But there's something deeper going on with Rogers. Fans of the hero and of Marvel are especially upset about his Hydra affiliation because they believe it denounces everything the character stands — or stood — for.
Jack Kirby and Joe Simon, the creators of Steve Rogers and myriad other comic book superheroes, were of Jewish descent. So were many of their colleagues and fellow comic book creators. And their comics reflected their life experiences and how they saw the world.
Rogers, in particular, is famous for punching Hitler on a comic book cover nine months before the American intervention in WWII; meanwhile, America isolated itself and debated intervening in Europe as the Holocaust raged on. Basically, Captain America was standing up for injustice when his country would not.
And now this comic, and the idea that Captain America is actually involved with Hydra — which has its roots in Nazi Germany (the cinematic universe makes a bigger deal of this than the comics)— feels like a slap in the face, a betrayal of his creators. Cap is essentially a figure of strength for the Jewish people, comic book fans especially, and now we find out he's been a Nazi this entire time?
Then there's the possibility that Marvel is using this reveal as a cliffhanger of sorts, and that Captain America might not be a Nazi Hydra agent after all. We won't know until the end of this arc. But no matter what happens in future issues, it's easy to see why fans could be hurt by this twist (especially if this turns out to be more of a stunt than a methodical editorial decision).
Where do we go from here?
It's a simple fact that comic book plot developments aren't always what they seem. That works both ways — characters who are first presented as good may turn out to be evil, and vice versa. And sometimes a good character is "revealed" as evil, but his evilness turns out to be false, for one reason or another. That could certainly be happening with Captain America.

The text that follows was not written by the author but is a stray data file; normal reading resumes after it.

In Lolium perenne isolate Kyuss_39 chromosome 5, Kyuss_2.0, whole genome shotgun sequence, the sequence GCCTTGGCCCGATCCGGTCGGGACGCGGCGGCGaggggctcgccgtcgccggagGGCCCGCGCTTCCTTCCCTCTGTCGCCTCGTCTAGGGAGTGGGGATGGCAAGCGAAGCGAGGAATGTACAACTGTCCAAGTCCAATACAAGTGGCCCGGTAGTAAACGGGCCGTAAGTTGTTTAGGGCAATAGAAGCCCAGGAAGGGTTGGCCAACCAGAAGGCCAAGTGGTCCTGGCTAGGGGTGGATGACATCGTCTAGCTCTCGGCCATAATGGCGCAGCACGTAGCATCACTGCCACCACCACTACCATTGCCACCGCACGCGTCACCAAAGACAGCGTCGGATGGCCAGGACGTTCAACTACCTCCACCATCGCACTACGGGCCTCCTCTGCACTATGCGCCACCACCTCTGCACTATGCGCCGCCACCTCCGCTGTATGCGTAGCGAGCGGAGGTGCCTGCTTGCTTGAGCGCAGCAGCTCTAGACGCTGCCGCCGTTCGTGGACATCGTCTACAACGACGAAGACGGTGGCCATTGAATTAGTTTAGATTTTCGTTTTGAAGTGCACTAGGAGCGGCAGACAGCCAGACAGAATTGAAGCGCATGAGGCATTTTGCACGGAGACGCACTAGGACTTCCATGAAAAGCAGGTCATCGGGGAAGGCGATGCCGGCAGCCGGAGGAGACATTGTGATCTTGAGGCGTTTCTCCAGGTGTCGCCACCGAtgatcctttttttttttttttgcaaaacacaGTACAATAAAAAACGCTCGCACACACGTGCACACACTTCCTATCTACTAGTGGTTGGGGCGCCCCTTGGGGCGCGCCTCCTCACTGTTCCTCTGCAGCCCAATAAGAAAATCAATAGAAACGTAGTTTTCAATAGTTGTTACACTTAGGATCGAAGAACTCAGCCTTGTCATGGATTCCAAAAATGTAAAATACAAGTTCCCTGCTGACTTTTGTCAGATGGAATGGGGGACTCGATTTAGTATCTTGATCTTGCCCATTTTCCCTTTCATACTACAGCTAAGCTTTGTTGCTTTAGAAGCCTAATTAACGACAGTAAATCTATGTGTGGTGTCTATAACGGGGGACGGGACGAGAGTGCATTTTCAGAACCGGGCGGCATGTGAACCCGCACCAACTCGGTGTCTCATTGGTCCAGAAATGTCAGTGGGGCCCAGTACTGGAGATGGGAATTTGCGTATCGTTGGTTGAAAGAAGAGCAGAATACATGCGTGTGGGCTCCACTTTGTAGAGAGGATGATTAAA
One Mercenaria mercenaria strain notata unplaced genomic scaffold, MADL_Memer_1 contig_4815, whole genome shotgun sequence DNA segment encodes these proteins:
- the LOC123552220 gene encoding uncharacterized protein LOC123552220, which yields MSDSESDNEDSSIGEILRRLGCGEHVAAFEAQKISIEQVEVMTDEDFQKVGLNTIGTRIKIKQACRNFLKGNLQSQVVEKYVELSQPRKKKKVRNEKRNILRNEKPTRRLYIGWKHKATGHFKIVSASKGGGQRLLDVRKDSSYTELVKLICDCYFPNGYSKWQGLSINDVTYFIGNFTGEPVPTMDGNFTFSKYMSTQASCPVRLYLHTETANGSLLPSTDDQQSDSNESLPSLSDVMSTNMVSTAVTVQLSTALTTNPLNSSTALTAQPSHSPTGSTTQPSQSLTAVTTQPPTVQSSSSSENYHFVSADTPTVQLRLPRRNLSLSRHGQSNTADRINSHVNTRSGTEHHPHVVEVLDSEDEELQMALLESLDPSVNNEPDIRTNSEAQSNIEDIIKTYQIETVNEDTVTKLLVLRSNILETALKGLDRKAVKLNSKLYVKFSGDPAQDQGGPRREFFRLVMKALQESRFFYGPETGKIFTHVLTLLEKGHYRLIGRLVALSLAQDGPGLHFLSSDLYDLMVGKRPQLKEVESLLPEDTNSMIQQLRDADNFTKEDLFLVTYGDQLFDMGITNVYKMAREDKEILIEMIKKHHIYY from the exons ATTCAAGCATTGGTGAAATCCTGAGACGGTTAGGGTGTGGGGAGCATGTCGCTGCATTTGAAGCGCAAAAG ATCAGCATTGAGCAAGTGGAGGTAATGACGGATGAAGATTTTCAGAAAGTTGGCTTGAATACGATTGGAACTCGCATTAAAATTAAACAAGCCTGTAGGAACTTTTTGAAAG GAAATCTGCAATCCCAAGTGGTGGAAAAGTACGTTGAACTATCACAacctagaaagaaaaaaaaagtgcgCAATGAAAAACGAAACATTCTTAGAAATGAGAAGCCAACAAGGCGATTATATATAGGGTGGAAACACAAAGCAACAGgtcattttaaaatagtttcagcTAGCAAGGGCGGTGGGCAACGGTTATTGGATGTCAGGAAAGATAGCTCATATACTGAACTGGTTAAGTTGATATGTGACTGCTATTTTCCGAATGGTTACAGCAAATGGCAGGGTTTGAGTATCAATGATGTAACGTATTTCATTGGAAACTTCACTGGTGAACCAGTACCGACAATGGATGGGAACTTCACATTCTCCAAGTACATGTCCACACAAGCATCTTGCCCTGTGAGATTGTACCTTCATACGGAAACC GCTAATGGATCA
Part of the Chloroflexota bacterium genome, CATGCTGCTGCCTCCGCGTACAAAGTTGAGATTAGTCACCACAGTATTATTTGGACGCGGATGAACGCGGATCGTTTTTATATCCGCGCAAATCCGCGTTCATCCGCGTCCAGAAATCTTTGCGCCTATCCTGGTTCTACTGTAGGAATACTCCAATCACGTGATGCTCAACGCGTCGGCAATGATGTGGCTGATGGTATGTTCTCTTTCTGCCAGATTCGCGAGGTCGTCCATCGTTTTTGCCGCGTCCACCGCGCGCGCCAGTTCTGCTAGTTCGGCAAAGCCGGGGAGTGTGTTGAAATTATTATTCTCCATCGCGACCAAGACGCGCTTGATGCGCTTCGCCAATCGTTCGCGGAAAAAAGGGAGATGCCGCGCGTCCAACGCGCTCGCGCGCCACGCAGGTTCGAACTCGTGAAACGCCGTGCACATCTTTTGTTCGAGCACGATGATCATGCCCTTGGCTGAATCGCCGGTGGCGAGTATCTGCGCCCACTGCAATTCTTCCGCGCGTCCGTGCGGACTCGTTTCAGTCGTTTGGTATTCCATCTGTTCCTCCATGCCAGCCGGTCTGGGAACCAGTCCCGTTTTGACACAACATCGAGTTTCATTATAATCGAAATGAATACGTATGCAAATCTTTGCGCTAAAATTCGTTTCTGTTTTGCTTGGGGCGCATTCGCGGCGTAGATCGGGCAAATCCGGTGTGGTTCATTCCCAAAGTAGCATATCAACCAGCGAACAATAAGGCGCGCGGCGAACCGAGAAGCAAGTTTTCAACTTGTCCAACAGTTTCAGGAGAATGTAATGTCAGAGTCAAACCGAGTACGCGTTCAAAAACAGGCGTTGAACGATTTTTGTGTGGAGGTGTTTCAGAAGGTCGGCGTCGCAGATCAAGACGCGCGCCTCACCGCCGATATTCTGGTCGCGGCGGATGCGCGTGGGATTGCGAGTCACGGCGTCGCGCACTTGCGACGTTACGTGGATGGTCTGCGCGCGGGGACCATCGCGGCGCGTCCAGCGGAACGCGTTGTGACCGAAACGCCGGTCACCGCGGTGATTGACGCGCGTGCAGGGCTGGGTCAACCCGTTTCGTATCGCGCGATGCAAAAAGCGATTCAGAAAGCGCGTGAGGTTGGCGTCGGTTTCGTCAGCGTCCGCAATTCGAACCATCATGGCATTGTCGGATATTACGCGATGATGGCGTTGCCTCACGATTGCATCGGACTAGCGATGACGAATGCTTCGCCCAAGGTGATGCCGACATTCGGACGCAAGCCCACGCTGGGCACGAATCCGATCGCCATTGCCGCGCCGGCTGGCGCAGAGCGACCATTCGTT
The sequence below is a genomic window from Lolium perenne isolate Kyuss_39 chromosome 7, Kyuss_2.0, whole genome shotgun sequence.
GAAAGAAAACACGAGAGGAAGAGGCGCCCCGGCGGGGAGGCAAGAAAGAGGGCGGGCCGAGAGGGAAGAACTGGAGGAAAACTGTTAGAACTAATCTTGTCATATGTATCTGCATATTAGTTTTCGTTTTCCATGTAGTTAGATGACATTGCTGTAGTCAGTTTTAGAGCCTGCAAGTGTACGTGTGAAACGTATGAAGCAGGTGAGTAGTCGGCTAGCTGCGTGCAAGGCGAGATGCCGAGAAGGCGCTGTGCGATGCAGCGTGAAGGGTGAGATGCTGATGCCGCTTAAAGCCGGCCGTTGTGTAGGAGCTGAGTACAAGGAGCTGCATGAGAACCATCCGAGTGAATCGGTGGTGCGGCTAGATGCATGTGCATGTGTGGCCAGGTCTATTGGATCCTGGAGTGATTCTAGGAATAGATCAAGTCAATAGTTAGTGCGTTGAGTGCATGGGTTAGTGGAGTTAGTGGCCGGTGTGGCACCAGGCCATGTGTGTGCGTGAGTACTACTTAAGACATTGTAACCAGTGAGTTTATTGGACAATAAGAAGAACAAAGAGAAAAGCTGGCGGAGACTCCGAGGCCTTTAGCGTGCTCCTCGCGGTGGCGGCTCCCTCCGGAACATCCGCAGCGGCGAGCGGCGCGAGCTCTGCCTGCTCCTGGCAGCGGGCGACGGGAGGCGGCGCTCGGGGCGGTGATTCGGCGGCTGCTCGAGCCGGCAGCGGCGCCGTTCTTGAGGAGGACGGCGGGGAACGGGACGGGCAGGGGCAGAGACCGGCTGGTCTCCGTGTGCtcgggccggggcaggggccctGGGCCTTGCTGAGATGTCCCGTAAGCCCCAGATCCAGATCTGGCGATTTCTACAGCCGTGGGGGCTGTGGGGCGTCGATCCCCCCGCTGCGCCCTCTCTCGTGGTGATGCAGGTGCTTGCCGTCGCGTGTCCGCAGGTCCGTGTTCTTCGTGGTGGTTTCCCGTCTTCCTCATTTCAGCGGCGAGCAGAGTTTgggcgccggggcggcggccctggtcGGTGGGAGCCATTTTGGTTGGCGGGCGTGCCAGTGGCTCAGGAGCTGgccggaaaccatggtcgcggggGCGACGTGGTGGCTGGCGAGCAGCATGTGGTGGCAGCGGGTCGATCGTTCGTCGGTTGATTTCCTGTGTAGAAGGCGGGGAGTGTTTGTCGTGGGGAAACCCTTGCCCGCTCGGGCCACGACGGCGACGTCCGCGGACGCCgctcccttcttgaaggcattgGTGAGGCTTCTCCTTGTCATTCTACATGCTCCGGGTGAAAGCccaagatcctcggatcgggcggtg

"False evilness" has happened with other characters in the past. In Marvel's 2008 Secret Invasion crossover, we learned that an alien race called the Skrulls actually kidnapped and took the place of many heroes in the Marvel universe by using shape-shifting powers. And in a 2006 arc of Astonishing X-Men, Emma Frost, one of the leaders of the team, appeared to be in cahoots with a villainous group called the Hellfire Club, but her so-called collaboration with the enemy ended up being some weird story about psionic projections and whatnot.
In terms of Steve Rogers/Captain America's involvement with Hydra, all we see in Steve Rogers No. 1 are the initial stages of the character's recruitment juxtaposed with Rogers acting "evil." It's possible the comic is staging an elaborate, complicated ruse.
But Marvel wants you to to know, or at least believe, that the character's evilness is real.
Spencer, who wrote the comic, told Entertainment Weekly that there isn't any trickery at play. That the Steve Rogers who utters "Hail Hydra" is the real Steve Rogers, not a clone or an otherwise "affected" version of the character. He said:
Issue 2 will lay a lot of our cards on the table in terms of what the new status quo is, but the one thing we can say unequivocally is: This is not a clone, not an imposter, not mind control, not someone else acting through Steve. This really is Steve Rogers, Captain America himself.
Until the arc concludes, we won't really know what this snapshot of Rogers will truly mean. But in the meantime, it's gotten fans talking and eagerly anticipating the next issue, for better or worse (Spencer has reportedly received death threats).
And that was the point all along.